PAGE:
I thought that I had come prepared. I had the ridiculously expensive malaria preventative, the mosquito repellant, and a sleeping net. I had medicine for headaches. I had not anticipated this however, at least not emotionally. How can you? Malaise, a common symptom of giardia, was fueling my depressive thoughts. I had come so far, spent so much money and time in preparation for this. Why this?

Why not this? After all, was it not my intention in coming to participate in this translation program? You don’t have to hang around a group of missionaries very long before the conversation turns to stories of illness on the field, often related to the bowels. My ‘light and momentary affliction’ has been a common experience amongst those involved in this work. I was getting the full experience in just one short week. I don’t mean to paint an overly-rosy picture. I wish I would have been well. Just the culture shock of living in a new, very different place would have been enough, thanks. But, apparently not, and by His grace I am not as prone to second-guessing what’s best for me as I used to be. These islands are dotted with monuments to missionaries, both white and black-skinned, who died bringing Hope to these islands. Pastor Peter, Greg and Beth Ann have been doing this most of their adult lives. This week was nothing compared to what these and others have experienced.

Sunday, November 15, 2009

Back in Port Vila

Morris is feeling good again! Thanks for all your prayers. He's currently upstairs in the SIL Library working with Pastor Peter and 2 language informants. They started on Ch. 8 today and, as usual, their goal is to complete 100 verses. They were able to complete Ch. 7 on Sat. morning. My role in this is to provide tea and biscuits (kind of like a graham cracker) at 10am and then lunch for all at noon. Nothing is required in the afternoon since they usually finish around 4pm. By that time, all are very tired. We are so thankful that God enabled Morris to work last week and, on the day that they had to finish early due to something else that had to be done, the passage they were working through was fairly straight forward so they still could complete the 100 verses.

We had a restful Sunday. We had planned a day on an island with Ross and Lyndal but it rained all day, bad for our plans but good for the dry ground. We had coffee and good conversation with another SIL couple after church and then we did the same with Ross and Lyndal in the afternoon (both by the sea) followed by joining them for their church Bible study here in the evening.

This is where Morris stayed while in the village.

His bed was on this platform at one end of the house.

Friday, November 13, 2009

Day 5 on Tanna

Morris and Pastor Peter were able to get some work done before their 3:15pm flight! We went directly to the clinic upon arrival and to make a long story short, he now will begin taking medicine for giardia and we hope this is the answer to his problems. The doctor just took an educated guess and a prescription is not required to obtain the medicine from the pharmacy.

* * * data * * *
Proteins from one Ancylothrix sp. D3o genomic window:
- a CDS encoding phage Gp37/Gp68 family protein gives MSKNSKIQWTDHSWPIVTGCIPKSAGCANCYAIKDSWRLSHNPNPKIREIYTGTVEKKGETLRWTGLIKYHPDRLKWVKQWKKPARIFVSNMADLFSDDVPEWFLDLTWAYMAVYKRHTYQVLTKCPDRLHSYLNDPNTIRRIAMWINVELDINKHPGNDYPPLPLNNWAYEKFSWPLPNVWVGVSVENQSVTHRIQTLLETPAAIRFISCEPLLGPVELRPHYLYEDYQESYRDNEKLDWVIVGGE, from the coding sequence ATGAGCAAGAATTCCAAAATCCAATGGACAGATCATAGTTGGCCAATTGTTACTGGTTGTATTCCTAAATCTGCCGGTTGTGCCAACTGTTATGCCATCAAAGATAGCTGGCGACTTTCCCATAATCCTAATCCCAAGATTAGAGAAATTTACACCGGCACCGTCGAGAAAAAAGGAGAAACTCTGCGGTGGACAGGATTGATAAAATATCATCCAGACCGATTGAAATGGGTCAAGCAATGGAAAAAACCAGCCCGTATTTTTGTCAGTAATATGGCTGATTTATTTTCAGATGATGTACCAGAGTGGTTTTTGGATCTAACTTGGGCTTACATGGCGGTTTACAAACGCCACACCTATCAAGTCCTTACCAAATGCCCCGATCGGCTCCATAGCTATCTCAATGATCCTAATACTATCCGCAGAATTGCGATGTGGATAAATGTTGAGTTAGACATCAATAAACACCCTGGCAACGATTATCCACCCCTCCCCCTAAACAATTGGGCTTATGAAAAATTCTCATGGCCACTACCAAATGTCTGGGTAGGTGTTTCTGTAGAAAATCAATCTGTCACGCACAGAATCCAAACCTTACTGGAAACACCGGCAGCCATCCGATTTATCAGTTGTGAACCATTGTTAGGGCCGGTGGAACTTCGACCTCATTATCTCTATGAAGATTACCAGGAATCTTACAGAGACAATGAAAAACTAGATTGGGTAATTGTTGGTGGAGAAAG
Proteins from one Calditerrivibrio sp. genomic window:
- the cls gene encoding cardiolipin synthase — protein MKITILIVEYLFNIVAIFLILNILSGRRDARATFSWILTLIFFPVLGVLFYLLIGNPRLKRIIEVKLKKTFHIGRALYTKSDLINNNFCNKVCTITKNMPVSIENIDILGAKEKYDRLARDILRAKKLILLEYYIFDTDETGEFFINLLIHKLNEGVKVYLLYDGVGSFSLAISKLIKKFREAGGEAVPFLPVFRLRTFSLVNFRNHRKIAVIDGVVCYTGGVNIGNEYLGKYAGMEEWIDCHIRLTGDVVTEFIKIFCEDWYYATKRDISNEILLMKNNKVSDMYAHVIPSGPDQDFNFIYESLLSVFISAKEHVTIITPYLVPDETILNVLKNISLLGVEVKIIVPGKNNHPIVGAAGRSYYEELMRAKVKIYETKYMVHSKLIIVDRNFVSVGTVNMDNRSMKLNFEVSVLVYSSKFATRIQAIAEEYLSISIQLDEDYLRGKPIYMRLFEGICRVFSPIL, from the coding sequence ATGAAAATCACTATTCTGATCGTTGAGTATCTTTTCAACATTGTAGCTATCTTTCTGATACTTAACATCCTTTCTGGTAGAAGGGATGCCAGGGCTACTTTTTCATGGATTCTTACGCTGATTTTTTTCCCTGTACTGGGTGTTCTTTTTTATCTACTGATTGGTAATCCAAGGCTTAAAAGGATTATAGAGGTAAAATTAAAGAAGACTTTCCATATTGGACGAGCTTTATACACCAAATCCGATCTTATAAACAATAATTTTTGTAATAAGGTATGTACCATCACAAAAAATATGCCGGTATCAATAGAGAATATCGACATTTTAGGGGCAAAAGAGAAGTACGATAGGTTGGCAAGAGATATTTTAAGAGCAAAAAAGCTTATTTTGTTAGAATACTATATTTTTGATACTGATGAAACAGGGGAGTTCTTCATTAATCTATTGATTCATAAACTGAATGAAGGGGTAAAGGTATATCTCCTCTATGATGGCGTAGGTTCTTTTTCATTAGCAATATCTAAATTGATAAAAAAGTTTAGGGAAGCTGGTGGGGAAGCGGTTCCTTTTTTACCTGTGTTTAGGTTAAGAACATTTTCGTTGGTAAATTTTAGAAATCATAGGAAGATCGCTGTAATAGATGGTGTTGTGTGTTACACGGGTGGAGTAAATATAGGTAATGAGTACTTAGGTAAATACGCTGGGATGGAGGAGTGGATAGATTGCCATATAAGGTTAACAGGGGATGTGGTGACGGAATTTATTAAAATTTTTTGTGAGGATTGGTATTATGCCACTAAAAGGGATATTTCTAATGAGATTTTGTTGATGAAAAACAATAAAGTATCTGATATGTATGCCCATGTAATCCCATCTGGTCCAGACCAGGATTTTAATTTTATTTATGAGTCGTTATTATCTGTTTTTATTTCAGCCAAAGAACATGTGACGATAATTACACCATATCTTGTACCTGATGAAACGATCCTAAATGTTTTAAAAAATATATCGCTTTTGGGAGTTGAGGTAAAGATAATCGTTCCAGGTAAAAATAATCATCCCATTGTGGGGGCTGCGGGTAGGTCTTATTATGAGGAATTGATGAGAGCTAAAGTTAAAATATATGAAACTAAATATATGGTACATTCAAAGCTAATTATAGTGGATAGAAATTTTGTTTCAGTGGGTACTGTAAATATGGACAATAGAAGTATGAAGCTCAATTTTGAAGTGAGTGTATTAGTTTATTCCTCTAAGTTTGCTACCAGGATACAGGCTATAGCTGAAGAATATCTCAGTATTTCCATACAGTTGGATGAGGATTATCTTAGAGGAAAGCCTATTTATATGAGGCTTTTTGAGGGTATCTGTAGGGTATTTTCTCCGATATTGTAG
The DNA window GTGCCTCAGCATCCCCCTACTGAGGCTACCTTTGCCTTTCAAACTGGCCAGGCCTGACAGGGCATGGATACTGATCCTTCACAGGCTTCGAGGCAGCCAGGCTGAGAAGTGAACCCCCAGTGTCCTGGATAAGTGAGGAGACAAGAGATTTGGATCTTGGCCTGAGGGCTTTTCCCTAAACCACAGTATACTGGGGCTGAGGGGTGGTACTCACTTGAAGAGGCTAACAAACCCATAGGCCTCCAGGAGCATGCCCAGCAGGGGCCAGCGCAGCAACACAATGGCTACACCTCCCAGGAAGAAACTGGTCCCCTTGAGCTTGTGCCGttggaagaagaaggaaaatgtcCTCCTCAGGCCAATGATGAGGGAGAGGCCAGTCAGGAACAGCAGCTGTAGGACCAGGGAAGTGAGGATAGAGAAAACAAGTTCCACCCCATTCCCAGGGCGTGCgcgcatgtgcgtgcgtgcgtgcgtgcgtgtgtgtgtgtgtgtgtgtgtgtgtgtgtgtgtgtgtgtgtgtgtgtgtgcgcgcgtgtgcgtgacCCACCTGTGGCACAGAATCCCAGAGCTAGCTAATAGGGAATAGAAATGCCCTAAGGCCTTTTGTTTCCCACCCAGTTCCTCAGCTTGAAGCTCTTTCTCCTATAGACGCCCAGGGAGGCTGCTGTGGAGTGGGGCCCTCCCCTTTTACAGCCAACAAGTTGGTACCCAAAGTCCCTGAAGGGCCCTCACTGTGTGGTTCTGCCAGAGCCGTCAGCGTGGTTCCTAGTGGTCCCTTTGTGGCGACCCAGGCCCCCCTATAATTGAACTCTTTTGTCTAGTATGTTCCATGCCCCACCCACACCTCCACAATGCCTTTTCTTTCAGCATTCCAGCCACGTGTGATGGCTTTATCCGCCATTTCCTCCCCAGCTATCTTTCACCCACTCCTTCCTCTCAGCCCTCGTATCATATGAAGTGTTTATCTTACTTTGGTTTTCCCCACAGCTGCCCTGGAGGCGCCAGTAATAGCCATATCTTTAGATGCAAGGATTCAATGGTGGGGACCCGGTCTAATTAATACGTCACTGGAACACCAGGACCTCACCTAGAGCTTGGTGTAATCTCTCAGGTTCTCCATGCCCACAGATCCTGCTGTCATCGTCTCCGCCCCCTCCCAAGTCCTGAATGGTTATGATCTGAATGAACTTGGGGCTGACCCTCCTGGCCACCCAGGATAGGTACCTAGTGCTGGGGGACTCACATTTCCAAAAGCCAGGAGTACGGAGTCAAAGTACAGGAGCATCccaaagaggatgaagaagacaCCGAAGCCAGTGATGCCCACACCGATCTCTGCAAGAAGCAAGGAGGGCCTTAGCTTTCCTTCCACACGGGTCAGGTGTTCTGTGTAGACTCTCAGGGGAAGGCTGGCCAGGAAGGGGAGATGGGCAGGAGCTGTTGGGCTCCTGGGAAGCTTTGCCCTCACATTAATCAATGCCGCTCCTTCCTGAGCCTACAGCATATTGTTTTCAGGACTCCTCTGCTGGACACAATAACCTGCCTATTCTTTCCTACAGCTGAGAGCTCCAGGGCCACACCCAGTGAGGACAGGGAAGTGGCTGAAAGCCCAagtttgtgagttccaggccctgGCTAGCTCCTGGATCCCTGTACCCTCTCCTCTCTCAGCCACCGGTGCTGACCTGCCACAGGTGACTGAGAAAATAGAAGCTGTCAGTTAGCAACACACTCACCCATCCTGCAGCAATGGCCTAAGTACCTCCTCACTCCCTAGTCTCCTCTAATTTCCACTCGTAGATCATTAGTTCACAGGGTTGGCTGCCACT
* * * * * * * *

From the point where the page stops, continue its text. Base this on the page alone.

They decided to work a half day today (Sat) and they are busy at work now. I looked at Morris' pictures and don't know what all of them are but wanted to put something up here now. More to come when Morris is available.

Aerial view of Port Vila.

Leaving Port Vila.

Checking in the village. Pastor Peter is on the left.

Returning from Tanna with the President of Vanuatu on the plane. He was first on and first off and returned with lots of gifts from his village, including a live pig! (No, it isn't this man!)

Thursday, November 12, 2009

Day 4 on Tanna

While Morris continues to have stomach problems, he did feel better and actually could eat a regular meal for dinner. However, I wonder if he regretted it?? I just realized that I never asked him if he got through the 100 verses but I'm assuming he did or he would have said something. Unfortunately, he wasn't feeling up to seeing the volcano last night so he'll have to be satisfied with the YouTube video!

Although his plane doesn't leave until 3pm, he left the village today at 6:30am so they'd be assured of having a taxi to get them into town. I think there is a plane coming in later and taxis would be busy then. Their plan was to find a place to work in town before their flight. Greg, the SIL advisor, is not coming in to continue on with the checking. Since this is the first check for Pastor Peter, they felt it was good to have Greg sit in for the first part but then let Pastor Peter finish it up by himself and language informants.

I do have a doctor's appointment for Morris soon after he lands so, hopefully, he'll get the right medicine and will feel better soon. I don't think they look for any amoeba, etc, but just do an educated guess and hope it works.